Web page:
Southern Africa has some pretty unique breeds, and the Rhodesian Ridgeback is no exception. Originally bred for hunting lions — yes, lions — these dogs are as loyal as they come.

Their large, slender, muscular body is seriously impressive, and their watchdog mentality makes them the perfect guardian. Ridgebacks are also great family dogs and will protect everyone in their tribe with all their might.

These big pups can have the usual joint issues, but on the whole, they are healthy dogs. They only require a moderate amount of exercise, but you do need to take them for walks. Remember, they are powerful pooches, so a strict training regime with positive reinforcement is essential.

Top Tip: Like Amstaffs, they are independent and strong-willed, so keep this in mind when training them.

20. Rottweiler


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Confidence is key, and the Rottweiler has that trait in abundance. They fall in love with their family very quickly, and like the Amstaff, they are always ready to protect. They are slightly better than Amstaffs with kids and other dogs, but strangers can expect a loud, deterring bark.

Rottweilers are also pretty big German dogs, weighing up to 135 lbs (61 kg) with a height of around 27 inches (68 cm). These pack hounds love spending time with their owners. Whether it be swimming or running, they’re always game.

Cancer can be found in these pups, but on the whole, Rottweilers are healthy dogs that don’t need copious amounts of exercise. Early socializing and intense training are also a must with this domineering dog breed.

21. Staffordshire Bull Terrier


Image by HRDL on Pixabay

If you see an Amstaff but half the size, you’re probably looking at a Staffordshire Bull Terrier. Staffies’ body shape, coat, and running style are all pretty much identical to the Amstaff, but these breeds differ when you look at their temperament.

These cute puppies are some of the best-behaved dogs around children and strangers. Their playful and energetic nature makes them an absolute joy, and to make things even better, they’re super easy to train.

Staffies are also tenacious little pups and definitely think they’re bigger than they actually are, but that’s what makes them so lovable. Health concerns primarily center around skin and eye conditions, with persistent hyperplastic primary vitreous being a common occurrence.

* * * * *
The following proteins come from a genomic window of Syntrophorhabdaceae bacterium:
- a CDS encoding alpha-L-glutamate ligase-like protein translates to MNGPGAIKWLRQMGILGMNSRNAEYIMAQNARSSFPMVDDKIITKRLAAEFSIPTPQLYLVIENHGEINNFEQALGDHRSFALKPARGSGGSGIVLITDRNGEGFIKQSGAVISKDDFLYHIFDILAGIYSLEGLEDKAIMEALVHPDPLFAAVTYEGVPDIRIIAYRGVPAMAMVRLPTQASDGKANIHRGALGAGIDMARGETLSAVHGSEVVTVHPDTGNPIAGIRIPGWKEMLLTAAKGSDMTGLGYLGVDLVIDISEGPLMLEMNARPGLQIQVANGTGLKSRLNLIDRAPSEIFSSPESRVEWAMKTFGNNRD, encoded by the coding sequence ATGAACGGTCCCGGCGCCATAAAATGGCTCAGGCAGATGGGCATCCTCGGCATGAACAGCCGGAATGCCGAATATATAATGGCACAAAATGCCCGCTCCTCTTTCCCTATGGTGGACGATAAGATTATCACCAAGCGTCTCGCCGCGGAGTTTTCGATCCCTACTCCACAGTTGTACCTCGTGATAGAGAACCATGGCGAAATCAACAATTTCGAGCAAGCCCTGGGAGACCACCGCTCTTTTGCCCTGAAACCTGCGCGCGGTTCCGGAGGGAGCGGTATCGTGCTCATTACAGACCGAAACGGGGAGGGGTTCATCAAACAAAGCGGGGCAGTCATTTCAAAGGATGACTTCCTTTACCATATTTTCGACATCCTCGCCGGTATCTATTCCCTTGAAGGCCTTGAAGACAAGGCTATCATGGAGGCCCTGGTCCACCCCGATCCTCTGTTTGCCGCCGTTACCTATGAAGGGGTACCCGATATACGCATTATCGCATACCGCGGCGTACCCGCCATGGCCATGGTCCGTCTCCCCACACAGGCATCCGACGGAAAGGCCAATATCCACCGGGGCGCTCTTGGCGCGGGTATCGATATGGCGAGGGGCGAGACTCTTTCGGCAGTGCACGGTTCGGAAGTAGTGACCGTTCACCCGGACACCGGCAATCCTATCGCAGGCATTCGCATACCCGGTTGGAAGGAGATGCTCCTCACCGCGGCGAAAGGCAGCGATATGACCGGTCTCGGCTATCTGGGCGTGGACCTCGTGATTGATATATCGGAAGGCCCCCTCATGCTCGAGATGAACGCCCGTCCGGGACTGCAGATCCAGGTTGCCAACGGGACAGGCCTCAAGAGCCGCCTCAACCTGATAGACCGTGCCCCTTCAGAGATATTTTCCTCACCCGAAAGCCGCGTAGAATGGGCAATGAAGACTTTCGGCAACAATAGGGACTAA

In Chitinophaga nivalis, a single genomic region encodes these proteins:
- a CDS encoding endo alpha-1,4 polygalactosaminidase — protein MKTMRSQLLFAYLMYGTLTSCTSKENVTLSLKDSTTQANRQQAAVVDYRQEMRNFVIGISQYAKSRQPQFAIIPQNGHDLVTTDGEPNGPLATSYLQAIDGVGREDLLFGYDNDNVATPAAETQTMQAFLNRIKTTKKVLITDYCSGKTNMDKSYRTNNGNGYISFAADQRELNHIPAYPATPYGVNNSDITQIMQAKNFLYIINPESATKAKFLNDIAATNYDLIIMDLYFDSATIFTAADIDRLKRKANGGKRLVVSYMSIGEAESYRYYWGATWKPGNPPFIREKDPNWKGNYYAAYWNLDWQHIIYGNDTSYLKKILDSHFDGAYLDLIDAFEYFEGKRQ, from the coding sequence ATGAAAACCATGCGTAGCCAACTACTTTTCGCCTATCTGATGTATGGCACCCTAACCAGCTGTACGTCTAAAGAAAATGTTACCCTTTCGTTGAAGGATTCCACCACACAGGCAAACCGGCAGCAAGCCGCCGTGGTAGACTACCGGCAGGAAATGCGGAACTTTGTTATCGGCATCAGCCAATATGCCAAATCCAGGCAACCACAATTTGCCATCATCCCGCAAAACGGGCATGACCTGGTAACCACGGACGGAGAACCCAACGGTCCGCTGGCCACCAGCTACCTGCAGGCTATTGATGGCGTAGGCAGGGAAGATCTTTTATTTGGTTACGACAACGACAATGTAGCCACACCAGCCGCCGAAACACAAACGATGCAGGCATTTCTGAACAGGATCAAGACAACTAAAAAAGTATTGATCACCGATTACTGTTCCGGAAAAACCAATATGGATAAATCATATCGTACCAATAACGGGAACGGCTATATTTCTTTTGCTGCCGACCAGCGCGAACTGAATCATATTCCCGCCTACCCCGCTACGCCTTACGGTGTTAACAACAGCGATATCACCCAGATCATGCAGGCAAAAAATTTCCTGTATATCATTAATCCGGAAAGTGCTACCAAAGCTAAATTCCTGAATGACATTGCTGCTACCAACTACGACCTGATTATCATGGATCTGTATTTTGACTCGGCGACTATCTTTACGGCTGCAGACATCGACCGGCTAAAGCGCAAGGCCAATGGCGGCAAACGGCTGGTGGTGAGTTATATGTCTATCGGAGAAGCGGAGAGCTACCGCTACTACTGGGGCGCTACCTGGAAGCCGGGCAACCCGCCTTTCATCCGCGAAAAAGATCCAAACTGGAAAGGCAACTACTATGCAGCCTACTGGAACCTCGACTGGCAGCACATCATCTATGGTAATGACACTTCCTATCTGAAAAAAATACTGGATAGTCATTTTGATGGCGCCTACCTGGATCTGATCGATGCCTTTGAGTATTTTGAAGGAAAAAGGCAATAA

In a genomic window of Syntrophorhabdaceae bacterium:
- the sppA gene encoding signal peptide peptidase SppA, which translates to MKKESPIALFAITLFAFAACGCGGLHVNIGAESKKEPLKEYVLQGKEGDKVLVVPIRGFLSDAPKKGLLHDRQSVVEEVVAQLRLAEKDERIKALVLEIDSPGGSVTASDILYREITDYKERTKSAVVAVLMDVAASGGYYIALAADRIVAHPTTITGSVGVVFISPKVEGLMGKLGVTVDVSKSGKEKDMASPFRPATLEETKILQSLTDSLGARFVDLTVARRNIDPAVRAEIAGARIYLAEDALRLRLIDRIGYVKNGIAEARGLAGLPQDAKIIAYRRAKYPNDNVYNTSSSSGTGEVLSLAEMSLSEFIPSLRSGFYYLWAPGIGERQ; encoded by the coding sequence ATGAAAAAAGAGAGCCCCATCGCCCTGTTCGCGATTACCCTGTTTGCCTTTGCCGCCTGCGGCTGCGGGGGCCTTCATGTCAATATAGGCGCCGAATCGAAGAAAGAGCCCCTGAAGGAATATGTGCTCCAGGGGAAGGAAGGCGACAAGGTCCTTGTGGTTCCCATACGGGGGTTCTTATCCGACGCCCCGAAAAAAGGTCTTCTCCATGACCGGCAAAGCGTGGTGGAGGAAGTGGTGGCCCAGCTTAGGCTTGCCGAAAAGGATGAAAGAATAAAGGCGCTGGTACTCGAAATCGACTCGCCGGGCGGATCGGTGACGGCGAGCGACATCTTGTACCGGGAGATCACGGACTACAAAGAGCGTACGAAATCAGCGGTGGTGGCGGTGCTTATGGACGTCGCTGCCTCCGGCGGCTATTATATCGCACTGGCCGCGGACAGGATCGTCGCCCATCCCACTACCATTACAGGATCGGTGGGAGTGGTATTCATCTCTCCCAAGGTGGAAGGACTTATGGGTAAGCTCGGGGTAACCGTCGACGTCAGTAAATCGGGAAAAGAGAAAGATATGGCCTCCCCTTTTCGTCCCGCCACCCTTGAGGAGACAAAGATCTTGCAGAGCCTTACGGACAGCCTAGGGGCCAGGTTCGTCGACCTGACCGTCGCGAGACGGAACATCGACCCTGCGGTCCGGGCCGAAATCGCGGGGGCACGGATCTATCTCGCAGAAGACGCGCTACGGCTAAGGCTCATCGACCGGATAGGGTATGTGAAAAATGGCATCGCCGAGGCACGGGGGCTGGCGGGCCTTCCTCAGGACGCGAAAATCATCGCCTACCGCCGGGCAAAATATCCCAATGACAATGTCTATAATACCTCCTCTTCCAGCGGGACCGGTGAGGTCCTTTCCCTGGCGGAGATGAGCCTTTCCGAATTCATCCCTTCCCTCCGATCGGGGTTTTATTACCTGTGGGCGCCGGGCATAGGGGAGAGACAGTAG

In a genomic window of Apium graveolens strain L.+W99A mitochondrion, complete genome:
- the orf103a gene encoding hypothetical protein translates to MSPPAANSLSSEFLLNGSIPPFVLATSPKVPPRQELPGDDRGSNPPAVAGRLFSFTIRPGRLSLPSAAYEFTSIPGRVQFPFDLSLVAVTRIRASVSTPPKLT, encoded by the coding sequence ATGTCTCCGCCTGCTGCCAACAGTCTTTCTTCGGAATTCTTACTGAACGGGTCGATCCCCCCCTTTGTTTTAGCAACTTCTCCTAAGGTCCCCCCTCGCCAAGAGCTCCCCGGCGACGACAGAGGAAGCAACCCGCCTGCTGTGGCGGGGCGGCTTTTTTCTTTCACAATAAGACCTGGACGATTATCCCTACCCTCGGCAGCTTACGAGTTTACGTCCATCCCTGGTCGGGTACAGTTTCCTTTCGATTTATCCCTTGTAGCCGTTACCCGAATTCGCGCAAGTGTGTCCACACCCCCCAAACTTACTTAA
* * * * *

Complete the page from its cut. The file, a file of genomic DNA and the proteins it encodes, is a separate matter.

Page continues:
Aside from this, these energetic bundles of joy are the perfect Amstaff alternative for any household.

FAQS About American Staffordshire Terriers

Before picking out your ideal Amstaff alternative, you should know a few things about this American dog.

1. What Two Breeds Make an American Staffordshire Terrier?

American Staffordshire Terriers are a mix of Mastiffs and Bulldogs. Similarly to these two breeds, Amstaffs are eternally loyal to their family and have a strong protective nature.

2. Are Amstaffs and Pitbulls the Same?

Technically speaking, American Staffordshire Terriers are Pitbulls. But things get complicated when looking at the origins of Pitbulls. It’s believed the American Pitbull Terrier is the original Pitbull.
Although they may seem identical, Amstaffs and American Pitbull Terriers differ in their size, as Amstaffs are a naturally bigger breed.

3. What Are the Five Types of Pitbull?

It’s pretty interesting to note that there is no actual breed known as Pitbulls. Rather, there are five dog types that fall under the title of pitbull. 
These include the American Pitbull Terrier, American Bully, Staffordshire Bull Terrier, American Staffordshire Terrier, and American Bulldog.

4. Is it Safe to Have an American Staffordshire Terrier?

How your dog is trained, brought up, and their environment plays a huge factor in their temperament. That said, it’s widely acknowledged that American Staffordshire Terriers are one of the most dangerous dog breeds due to their historic breeding for dog fighting.
If you intend on getting an Amstaff or any dog breed that’s similar, it’s essential you socialize and train them from an extremely young age.

Final Thoughts on Similar Breeds to the American Staffordshire Terrier

So there you have a comprehensive list of similar breeds to the American Staffordshire Terrier. Which dog are you most drawn to? Okay, you don’t need to answer that now, although it will help to understand what you like. 
Anywho, once you’ve found your perfect pooch, it’s a good idea to learn about the most common dog behaviors and what they mean. 

Knowing why your puppy follows you everywhere or why they lick their paws will make the whole dog-owning experience just that bit easier.